Trying to prove the validity of that statement is what Larocque’s on-farm trial is all about. Although this is the first year, he feels he has already seen some benefits from going to CTF.

Larocque feels the savings for him have come from the virtual elimination of overlap, and increases in fuel, seeding and harvesting efficiencies. “Because we are using RTK (Real Time Kinematic advanced satellite navigation), we also have sub-inch accuracy running our equipment all season long, and so there is zero overlap pass to pass, whereas most people might be overlapping one to three per cent even with their current technology,” he says. “For most inputs that could be $3 to $5 an acre.”


The fuel efficiency is one saving that becomes obvious almost immediately. “There is an increase in fuel efficiency because you are essentially driving on cement. So the resistance on your wheels from driving on soft soil, as compared to hard-packed ground, is a lot different and requires a lot less horsepower,” says Larocque. “It’s like riding a bicycle on a dirt road versus riding on the pavement. It takes a lot less energy.”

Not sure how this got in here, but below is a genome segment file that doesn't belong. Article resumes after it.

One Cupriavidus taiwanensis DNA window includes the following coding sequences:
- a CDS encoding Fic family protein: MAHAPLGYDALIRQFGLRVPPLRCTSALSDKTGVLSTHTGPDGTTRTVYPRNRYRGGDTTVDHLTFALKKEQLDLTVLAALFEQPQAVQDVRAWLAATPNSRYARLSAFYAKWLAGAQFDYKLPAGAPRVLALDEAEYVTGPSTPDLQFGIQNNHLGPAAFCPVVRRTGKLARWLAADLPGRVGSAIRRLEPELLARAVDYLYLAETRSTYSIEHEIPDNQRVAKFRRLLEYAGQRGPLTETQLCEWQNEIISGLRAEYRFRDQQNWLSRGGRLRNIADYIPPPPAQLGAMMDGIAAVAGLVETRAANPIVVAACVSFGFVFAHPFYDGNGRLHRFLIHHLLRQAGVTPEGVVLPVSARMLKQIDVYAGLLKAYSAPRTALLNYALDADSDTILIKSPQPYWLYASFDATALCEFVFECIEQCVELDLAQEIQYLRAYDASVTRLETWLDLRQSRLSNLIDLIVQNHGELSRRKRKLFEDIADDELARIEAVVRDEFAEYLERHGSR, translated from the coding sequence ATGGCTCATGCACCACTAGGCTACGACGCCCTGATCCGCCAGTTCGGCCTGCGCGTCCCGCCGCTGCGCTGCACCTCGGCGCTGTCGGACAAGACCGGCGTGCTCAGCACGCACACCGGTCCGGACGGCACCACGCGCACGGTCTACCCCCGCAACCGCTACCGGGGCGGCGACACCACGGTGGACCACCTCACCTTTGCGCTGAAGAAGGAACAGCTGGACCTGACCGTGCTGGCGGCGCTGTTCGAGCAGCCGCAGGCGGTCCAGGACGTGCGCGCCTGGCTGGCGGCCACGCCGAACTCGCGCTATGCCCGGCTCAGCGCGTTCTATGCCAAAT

Larocque is also expecting an increase in yield thanks to better aeration of the soil, which isn’t compacted in the growing areas, and he believes his harvesting efficiency will pencil out to a 20 to 30 per cent improvement ment thanks to the fact that he is running the combine at 100 per cent capacity with a full cut width on every pass.


“One of the limiting factors in setting up a CTF system is the amount of residue you can spread across the width of your combine,” says Larocque. “Let’s say you have a 40-foot header on your combine, so it’s a really big cut, but you are typically only spreading residue across 30 or 35 feet. And that changes the whole biological system because there may be 10 feet out of that 40-foot strip that doesn’t see any residue. After three or four years those areas will start starving, so you won’t see the same level of nutrient cycling. Whereas the areas that received plenty of residue will have more nutrients because you are adding more back to the soil.”